Rubber Company v. GoodyearAnnotate this Case
76 U.S. 788
U.S. Supreme Court
Rubber Company v. Goodyear, 76 U.S. 9 Wall. 788 788 (1869)
Rubber Company v. Goodyear
76 U.S. (9 Wall.) 788
1. Where a patentee dies, the surrogate of the place where the decedent was domiciled properly has jurisdiction to take probate of his will and issue letters testamentary.
2. Where several executors are appointed by the will of a patentee decedent -- provision being made, however, for one alone acting -- and but one proves the will and receives the letters of administration, he alone can maintain till action for infringement of the letters patent at common law.
3. Under the laws of the United States, where a patent is granted by the government to C. G. as executor, he can maintain a suit on the patent in all respects as if he had been designated in the patent as trustee instead of executor.
4. An objection to the authority of an executor to maintain a suit on letters patent should be taken by a plea in abatement.
5. The novelty of the Charles Goodyear patent for vulcanized rubber sustained.
6. A patentee or his representative in a reissue may enlarge or restrict the claim so as to give it validity and secure the invention.
7. A process and the product of a process may be both new and patentable, and are wholly disconnected and independent of each other.
8. Extended letters patent cannot be abrogated in any collateral proceeding for fraud.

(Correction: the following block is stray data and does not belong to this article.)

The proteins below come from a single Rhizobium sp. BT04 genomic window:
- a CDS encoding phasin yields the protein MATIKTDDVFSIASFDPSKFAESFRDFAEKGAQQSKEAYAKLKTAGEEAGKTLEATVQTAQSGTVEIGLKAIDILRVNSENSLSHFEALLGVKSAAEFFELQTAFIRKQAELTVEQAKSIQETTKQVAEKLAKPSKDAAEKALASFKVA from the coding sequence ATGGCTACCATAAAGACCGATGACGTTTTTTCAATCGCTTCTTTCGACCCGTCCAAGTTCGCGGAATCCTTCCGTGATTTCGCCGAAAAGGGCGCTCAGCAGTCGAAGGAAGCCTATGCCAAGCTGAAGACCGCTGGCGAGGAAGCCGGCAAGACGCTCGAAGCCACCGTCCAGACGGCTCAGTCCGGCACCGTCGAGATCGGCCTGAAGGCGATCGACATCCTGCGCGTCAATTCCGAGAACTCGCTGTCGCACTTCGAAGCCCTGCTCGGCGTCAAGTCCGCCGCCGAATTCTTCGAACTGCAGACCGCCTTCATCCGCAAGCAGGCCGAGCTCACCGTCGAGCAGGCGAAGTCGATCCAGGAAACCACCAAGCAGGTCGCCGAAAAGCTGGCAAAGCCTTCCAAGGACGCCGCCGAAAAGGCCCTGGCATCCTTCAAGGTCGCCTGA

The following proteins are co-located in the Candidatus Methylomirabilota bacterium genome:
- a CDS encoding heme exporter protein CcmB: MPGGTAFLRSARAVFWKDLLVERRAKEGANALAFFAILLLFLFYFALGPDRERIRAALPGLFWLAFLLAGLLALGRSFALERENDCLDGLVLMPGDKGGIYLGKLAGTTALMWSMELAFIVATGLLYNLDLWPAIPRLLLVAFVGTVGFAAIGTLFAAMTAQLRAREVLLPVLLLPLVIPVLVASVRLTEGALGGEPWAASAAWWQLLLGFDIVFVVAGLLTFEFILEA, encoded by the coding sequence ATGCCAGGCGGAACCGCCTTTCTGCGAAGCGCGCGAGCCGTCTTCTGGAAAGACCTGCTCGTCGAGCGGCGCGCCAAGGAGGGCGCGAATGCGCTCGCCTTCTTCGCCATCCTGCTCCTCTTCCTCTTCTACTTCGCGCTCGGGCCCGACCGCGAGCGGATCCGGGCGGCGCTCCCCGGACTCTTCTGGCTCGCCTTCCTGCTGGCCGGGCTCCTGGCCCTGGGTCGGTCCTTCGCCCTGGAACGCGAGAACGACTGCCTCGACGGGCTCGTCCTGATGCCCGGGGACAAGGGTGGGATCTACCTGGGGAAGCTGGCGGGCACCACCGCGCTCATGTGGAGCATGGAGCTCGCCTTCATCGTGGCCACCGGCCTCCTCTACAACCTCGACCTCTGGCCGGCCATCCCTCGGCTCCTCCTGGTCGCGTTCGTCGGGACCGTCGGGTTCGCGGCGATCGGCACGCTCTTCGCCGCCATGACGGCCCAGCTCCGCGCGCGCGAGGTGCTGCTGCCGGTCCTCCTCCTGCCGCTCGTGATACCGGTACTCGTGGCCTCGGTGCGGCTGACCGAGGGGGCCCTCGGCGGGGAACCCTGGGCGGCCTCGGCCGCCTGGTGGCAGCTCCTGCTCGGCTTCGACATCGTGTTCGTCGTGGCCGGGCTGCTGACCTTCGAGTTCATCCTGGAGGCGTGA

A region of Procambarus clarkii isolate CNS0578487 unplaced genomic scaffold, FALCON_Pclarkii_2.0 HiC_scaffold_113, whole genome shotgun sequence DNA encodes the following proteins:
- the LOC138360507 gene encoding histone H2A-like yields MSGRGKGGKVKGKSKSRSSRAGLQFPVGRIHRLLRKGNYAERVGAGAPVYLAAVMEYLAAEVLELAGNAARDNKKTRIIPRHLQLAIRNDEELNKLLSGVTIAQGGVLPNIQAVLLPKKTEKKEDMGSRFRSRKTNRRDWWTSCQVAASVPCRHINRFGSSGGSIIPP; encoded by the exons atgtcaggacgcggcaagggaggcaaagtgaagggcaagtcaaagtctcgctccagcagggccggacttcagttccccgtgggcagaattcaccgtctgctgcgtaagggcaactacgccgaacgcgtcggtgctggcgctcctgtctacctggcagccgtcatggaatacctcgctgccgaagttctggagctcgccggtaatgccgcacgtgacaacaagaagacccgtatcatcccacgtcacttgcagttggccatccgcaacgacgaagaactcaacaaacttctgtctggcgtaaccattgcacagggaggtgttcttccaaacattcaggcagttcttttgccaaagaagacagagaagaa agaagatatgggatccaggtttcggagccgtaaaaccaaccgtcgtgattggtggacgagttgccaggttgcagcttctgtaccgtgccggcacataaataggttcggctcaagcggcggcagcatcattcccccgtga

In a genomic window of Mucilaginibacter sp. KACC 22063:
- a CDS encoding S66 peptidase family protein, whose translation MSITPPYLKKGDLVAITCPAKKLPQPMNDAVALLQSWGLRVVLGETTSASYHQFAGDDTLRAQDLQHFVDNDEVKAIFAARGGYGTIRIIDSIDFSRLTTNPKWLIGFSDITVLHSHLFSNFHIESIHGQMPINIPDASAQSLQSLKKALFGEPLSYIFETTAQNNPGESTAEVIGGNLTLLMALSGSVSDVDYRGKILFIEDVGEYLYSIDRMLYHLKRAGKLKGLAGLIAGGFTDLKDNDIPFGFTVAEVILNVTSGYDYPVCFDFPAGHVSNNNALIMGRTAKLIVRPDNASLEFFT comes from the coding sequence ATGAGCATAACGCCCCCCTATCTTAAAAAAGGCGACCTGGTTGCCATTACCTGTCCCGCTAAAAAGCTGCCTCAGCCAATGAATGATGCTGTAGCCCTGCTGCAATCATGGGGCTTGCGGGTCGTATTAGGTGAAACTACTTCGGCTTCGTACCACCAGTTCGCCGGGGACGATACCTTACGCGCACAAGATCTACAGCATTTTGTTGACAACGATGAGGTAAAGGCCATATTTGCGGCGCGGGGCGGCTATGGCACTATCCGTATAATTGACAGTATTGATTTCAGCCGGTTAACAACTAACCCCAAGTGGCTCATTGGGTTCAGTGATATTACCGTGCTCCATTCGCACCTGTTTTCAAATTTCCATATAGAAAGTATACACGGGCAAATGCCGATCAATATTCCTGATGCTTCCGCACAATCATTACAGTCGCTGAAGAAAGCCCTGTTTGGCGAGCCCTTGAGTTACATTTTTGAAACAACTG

9. A license to use an invention by a person only at "his own establishment" does not authorize a use at an establishment owned by himself and others.
10. In taking an account, the master is not limited to the date of entering the decree; he can extend it down to the time of the hearing before him.
11. An objection that the word "patented" was not affixed by the complainant, under section 13 of Act of March 2, 1861, must be taken in the answer if it is intended to be raised at the hearing or before the master.
12. A decree
"for all the profits made in violation of the rights of the complainants under the patents aforesaid by respondents by the manufacture, use, or sale of any of the articles named in the bill of complaint"
is correct in form.
13. Profits are rightly estimated by the master by finding the difference between cost and sales.
14. In estimating this cost, the elements of cost of materials, interest, expense of manufacture and sale, and bad debts, considered by a manufacturer in finding his profits, are to be taken into account, and no others.
15. Interest on capital stock and "manufacturer's profits" were properly disallowed by the master.
16. Profits due to elements not patented which entered into the composition of the patented article may sometimes be allowed. They were, however, properly disallowed in this particular case.
17. Extraordinary salaries were properly disallowed by the master on the ground that they were dividends of profit under another name.
This case involved various questions arising upon the well known patent of Charles Goodyear for what is commonly styled vulcanized India rubber, and on different surrenders to himself, as also, after his death, to his testamentary executors.
The novelty of Goodyear's invention was also brought into question.
The reader is referred for the case to the statement of it as made in the opinion.